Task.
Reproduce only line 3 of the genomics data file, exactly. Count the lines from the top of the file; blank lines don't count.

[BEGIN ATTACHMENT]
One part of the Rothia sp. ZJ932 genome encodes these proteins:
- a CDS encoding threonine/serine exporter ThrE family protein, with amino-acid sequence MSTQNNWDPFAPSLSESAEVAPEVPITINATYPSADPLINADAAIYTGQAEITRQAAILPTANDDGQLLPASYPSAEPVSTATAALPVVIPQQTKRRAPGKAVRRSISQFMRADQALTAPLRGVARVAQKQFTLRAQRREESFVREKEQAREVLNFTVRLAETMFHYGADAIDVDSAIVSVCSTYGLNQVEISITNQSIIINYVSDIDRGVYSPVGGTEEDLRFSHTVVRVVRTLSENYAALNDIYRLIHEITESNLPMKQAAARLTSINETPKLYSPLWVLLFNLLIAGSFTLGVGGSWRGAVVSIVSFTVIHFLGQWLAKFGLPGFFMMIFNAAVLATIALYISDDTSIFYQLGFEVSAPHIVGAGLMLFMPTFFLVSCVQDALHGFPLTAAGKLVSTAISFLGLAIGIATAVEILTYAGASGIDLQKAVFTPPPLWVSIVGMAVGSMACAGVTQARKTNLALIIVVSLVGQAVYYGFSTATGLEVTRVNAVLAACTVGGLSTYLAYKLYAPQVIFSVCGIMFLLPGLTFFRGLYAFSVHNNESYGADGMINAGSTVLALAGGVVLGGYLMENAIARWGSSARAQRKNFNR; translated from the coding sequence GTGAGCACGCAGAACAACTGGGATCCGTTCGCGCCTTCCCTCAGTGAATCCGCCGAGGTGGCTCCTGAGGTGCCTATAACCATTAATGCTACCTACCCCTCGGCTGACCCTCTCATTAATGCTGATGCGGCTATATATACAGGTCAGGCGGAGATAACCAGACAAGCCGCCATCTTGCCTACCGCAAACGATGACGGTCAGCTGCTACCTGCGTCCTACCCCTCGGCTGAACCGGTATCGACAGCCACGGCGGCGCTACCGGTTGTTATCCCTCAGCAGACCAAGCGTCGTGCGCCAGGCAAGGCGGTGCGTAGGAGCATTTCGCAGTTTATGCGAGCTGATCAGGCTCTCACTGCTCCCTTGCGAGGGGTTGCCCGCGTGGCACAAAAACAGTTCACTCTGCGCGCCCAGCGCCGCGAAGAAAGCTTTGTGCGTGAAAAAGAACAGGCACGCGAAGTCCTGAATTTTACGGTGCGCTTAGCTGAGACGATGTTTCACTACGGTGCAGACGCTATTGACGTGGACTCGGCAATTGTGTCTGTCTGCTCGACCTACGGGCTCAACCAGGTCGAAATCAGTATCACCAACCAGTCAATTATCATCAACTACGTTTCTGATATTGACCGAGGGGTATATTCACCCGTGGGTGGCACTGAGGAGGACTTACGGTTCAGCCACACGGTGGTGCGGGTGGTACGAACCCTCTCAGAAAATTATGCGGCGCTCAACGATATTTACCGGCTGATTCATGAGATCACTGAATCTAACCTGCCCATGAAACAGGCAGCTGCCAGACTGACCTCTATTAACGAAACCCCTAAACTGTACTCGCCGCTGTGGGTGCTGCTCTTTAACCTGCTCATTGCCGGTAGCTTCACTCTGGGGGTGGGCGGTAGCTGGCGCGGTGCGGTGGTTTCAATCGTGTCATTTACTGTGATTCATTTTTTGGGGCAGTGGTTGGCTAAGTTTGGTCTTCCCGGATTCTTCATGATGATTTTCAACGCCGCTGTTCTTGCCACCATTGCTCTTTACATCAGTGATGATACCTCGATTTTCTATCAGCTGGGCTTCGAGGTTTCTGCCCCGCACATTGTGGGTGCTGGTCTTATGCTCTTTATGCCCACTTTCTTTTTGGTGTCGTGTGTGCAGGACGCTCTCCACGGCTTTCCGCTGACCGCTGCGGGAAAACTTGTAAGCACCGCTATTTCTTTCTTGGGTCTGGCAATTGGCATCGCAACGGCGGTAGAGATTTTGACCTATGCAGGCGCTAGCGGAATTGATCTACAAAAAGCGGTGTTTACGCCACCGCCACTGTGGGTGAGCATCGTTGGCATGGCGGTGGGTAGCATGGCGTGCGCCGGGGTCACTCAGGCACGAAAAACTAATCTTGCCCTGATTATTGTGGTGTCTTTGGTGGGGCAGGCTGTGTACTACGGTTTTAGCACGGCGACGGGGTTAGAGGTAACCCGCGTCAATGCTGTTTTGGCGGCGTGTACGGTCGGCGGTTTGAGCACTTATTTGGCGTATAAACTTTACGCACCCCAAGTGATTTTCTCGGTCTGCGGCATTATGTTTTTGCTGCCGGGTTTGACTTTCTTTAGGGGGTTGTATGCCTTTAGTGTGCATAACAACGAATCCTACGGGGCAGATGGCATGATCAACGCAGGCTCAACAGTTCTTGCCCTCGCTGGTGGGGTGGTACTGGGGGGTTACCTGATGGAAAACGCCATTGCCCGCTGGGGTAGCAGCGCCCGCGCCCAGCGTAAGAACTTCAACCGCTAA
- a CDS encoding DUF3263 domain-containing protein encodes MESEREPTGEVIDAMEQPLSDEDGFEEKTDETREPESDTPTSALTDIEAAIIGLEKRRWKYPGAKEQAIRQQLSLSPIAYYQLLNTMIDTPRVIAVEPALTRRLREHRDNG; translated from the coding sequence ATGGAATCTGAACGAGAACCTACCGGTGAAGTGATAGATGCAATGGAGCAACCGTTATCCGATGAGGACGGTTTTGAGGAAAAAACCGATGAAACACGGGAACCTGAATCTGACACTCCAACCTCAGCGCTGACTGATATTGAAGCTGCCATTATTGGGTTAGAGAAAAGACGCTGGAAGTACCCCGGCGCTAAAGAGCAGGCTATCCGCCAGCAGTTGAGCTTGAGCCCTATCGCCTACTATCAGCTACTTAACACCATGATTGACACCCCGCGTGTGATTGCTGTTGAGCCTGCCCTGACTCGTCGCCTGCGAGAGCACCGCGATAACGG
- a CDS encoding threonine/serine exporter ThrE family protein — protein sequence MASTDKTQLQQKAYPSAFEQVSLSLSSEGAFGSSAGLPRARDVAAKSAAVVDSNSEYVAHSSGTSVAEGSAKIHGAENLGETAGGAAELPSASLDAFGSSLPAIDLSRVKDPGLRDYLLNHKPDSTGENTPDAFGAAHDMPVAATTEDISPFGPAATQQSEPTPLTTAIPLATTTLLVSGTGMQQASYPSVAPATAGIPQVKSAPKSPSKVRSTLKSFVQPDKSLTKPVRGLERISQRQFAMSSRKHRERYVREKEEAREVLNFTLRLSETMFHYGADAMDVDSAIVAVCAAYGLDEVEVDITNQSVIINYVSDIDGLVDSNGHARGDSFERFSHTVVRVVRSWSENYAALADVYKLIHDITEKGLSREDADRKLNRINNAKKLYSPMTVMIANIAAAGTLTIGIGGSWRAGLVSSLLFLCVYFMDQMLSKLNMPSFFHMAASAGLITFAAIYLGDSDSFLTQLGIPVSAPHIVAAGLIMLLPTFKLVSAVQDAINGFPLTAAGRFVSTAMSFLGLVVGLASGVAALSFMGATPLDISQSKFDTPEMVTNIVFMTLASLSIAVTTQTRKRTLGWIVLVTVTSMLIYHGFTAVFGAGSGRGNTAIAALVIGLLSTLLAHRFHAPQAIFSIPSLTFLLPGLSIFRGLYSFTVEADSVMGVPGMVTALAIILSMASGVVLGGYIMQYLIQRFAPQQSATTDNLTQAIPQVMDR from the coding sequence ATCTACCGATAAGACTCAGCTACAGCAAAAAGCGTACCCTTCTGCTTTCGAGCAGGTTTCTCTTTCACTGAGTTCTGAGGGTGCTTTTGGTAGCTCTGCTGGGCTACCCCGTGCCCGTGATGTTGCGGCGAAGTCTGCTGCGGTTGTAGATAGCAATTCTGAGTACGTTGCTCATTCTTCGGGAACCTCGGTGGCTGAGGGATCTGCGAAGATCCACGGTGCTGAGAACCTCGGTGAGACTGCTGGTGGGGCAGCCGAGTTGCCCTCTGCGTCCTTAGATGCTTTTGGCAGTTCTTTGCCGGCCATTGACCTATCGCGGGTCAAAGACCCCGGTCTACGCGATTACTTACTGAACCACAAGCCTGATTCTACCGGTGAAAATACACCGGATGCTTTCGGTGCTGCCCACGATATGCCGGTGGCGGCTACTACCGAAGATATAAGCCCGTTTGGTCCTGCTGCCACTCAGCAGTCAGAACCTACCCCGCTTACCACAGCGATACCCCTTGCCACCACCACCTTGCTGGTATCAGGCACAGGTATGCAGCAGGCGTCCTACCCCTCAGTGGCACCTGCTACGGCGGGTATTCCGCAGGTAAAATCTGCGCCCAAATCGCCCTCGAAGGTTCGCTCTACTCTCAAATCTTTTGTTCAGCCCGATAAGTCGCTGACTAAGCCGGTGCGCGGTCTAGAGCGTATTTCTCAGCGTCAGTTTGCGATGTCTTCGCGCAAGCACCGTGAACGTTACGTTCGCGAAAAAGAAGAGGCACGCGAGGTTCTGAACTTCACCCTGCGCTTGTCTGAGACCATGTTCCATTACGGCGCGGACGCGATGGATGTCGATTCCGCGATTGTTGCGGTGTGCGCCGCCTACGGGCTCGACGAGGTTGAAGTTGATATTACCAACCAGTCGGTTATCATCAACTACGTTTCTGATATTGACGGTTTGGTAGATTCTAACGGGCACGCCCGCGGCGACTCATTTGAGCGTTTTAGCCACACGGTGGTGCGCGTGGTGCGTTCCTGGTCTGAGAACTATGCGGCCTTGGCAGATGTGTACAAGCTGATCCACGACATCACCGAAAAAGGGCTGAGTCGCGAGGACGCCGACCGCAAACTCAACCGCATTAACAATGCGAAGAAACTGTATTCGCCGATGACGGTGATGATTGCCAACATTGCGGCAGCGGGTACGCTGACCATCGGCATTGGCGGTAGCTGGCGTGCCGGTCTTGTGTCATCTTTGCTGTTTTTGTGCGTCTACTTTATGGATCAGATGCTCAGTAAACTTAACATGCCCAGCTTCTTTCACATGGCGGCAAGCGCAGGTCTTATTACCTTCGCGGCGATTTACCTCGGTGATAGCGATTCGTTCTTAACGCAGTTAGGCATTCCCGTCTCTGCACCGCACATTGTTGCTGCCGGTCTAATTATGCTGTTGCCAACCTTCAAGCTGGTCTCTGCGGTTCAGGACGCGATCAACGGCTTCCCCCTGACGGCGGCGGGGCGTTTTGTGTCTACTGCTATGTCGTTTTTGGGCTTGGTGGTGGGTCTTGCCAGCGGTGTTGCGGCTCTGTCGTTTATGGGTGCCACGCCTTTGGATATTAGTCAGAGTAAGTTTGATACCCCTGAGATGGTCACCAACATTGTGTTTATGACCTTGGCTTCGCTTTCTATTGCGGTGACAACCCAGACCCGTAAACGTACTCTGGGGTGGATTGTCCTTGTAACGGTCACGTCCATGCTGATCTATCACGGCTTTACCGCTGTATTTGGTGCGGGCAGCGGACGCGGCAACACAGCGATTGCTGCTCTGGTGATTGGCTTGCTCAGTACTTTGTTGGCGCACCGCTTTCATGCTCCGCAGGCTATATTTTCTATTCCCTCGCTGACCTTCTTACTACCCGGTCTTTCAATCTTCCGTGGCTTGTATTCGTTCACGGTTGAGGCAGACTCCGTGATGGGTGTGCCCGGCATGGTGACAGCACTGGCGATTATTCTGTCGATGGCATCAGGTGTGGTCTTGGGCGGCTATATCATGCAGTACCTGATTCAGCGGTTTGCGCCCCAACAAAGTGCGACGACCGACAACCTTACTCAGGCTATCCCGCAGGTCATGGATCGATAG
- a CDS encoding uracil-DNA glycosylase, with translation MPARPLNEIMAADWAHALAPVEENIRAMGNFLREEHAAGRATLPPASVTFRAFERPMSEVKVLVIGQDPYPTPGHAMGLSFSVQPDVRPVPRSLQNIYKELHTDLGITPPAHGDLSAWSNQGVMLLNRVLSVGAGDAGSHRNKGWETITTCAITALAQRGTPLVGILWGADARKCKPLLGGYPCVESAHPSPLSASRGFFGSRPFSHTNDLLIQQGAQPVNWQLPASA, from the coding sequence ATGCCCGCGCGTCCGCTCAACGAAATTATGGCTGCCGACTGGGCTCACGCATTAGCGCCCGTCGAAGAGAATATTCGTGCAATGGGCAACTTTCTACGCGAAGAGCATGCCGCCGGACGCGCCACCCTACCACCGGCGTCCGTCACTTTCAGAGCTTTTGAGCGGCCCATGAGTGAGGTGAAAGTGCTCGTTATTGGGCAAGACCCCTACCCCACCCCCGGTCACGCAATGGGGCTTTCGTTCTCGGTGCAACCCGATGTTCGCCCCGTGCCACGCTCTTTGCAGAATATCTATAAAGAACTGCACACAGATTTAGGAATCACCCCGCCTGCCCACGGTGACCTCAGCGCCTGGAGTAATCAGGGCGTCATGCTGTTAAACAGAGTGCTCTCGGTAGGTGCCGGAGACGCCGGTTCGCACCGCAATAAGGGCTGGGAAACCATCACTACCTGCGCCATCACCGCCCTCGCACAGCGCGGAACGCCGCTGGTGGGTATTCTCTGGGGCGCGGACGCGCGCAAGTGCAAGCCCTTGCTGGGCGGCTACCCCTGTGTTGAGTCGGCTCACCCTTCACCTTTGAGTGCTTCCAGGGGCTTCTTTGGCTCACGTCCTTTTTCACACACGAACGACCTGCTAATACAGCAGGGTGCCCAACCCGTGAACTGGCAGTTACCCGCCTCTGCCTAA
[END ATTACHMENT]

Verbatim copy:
- a CDS encoding DUF3263 domain-containing protein encodes MESEREPTGEVIDAMEQPLSDEDGFEEKTDETREPESDTPTSALTDIEAAIIGLEKRRWKYPGAKEQAIRQQLSLSPIAYYQLLNTMIDTPRVIAVEPALTRRLREHRDNG; translated from the coding sequence ATGGAATCTGAACGAGAACCTACCGGTGAAGTGATAGATGCAATGGAGCAACCGTTATCCGATGAGGACGGTTTTGAGGAAAAAACCGATGAAACACGGGAACCTGAATCTGACACTCCAACCTCAGCGCTGACTGATATTGAAGCTGCCATTATTGGGTTAGAGAAAAGACGCTGGAAGTACCCCGGCGCTAAAGAGCAGGCTATCCGCCAGCAGTTGAGCTTGAGCCCTATCGCCTACTATCAGCTACTTAACACCATGATTGACACCCCGCGTGTGATTGCTGTTGAGCCTGCCCTGACTCGTCGCCTGCGAGAGCACCGCGATAACGG